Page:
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UCAS process

In most cases, applications to us are handled by UCAS. This means students will submit their applications to UCAS who will then pass their application on to us.

Thie first step in the process of applying to university is also the most vital.

This is the opportunity to carefully research what each university has to offer, and consider what is important to you, including how the lifestyle, facilities and course structure will suit you.

You can begin researching in the March/April of the year prior to starting the course. Schools/colleges will often organise events in-house or arrange visits to larger fairs. We would encourage you to get as much information and talk to as many university representatives as you can.

The best way to get a feel for life at a university is to visit us at an open day.

Once you have decided what you want to study and where you want to go, you will begin to complete the UCAS application form in order to apply.

As well as personal information (name, address etc.) you will also need to fill out:

  • the qualifications you already have (GCSE's, AS Levels etc.)
  • the qualifications pending (A-Levels, BTEC etc.)
  • and a personal statement explaining why you feel they are suitable for the course.

The form also includes a reference written by their teacher(s).

The entry requirements for a course may be expressed in grades, UCAS tariff points or a mixture of the two.

Please visit UCAS Tariff and www.ucas.com for more information.

Forms can be sent to UCAS from 1 September. Most schools/colleges will have a deadline of around the October half term to submit the form.

You will then be made offers or rejections from each university. If you are waiting for qualification results then you may be given a conditional offer.

TOP TIPS:

  • Choose a sensible email address for the UCAS form.
  • Ensure to type your Date of Birth and not the date of the day when you complete the form!
  • Universities don't see where else you are applying to and you can only write one personal statement for all five choices, so ensure it is relevant for all of the courses you are applying for.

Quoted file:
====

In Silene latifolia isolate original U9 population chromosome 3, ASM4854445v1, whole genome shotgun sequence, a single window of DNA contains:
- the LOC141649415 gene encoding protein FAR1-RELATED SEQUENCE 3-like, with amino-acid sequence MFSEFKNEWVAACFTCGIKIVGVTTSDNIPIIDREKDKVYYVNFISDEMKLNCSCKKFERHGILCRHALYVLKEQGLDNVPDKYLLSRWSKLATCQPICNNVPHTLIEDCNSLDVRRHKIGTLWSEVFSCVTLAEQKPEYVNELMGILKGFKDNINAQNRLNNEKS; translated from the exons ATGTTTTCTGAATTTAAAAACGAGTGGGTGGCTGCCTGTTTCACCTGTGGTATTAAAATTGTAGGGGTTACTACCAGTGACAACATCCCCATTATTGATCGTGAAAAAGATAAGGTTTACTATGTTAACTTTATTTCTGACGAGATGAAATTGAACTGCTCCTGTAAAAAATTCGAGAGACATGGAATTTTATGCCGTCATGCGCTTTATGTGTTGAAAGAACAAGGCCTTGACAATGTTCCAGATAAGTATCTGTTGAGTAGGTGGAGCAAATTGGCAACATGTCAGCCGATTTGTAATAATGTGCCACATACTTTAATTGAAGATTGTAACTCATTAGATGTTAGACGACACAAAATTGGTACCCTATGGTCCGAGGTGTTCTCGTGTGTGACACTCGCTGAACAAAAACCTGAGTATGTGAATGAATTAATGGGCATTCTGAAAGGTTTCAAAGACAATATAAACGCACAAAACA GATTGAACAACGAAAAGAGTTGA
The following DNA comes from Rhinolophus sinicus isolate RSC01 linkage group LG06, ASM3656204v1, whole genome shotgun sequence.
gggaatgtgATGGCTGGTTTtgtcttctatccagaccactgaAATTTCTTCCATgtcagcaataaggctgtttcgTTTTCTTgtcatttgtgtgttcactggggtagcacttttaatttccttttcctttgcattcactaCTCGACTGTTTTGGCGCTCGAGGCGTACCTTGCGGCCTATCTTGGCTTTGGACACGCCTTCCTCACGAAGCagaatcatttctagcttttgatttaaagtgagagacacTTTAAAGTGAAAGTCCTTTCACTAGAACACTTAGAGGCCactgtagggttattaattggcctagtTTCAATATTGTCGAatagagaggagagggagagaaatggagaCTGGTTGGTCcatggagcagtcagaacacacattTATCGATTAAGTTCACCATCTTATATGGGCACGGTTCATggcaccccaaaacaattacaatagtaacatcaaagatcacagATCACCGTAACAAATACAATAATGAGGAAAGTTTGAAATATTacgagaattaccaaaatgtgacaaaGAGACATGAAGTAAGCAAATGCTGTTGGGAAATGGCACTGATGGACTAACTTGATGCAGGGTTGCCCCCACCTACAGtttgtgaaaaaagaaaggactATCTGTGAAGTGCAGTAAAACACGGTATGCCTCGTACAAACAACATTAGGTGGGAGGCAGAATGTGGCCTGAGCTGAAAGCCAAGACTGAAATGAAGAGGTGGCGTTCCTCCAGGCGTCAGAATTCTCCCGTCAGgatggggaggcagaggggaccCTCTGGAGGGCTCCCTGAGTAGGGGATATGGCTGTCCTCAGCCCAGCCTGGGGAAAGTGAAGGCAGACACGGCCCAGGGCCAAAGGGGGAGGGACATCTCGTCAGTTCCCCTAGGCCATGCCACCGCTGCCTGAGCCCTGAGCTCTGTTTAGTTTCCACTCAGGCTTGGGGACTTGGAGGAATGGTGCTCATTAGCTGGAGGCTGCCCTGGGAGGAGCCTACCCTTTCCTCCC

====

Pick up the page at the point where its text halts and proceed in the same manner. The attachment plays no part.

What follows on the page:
Once you receive your offers your will need to make a decision about which will be your Firm (1st) and Insurance (2nd) choice. You may want to take the opportunity to revisit a university in person in order to make a final decision.

If you don't receive any offers or wish to decline offers then all is not lost. You can then enter UCAS Extra.

Exam results are usually published from the third week of August. If you achieve the grades to meet your firm university offer you will just need to confirm your place.

If you meet the grades required for the insurance offer you also need to confirm your place.

If you don't get the required grades you can enter Clearing.

You may want to prepare for your first year at university by:

  • Getting to know the area you will be living in.
  • Saving money to contribute to living costs.
  • Learning more about living on your own.
  • Looking at reading lists for your course.
  • Talking to other students for advice/information.
  • Looking at the university social media and websites for more information about what to expect when you arrive.


Top tips for your personal statement

Your personal statement is a vital part of the university application process. It’s your chance to tell us all about you, your experiences, and why you’re so passionate about your chosen subject.

Sitting down to write a personal statement can seem daunting, but look at it as your chance to tell us why you want to do the course you have chosen, and why you are the best candidate for a place at university!

These are our top tips to keep in mind while you write your personal statement.

  1. Write a draft first, and then draft it again. The first version of your personal statement doesn’t have to be the last, so read over what you have written and consider whether it says exactly what you want it to.
  2. Show motivation and enthusiasm for your chosen subject – tell us why you want to study your chosen course and show us your passion for the subject.
  3. Show us all your skills. It’s not just about what you want to study – what other skills do you have? Do you have strong organisational, communication and/or strong analytical skills? Make sure you tell us!
  4. Give examples of your skills and how you have used them. This could include relevant work experience, volunteer work or experiences such as a Gap Year.
  5. Tell us more about you. What are your hobbies, interests and achievements?
  6. Show us that you are mature and ready to adjust to university life. Consider the words you choose carefully and make sure you are putting yourself across in the best way possible.
  7. Tell us where you see yourself in the future. How will university contribute to your career plans?
  8. Structure your personal statement carefully. The majority (50-75%) should explain why you want to study your chosen course.
  9. Spellcheck, spellcheck, spellcheck. Check that your words are spelled correct, your grammar is correct, and your sentences make sense.
  10. Choose an appropriate email address. Sending an application from an email address like badboi99@mail.com is not going to give the reader the best first impression. You may need to set up a new email account, but it will also be useful for further applications in your future.

Remember

We don't see which other universities you are applying to, but you can only write one personal statement for your applications, so make sure it is relevant for all the courses you are applying for.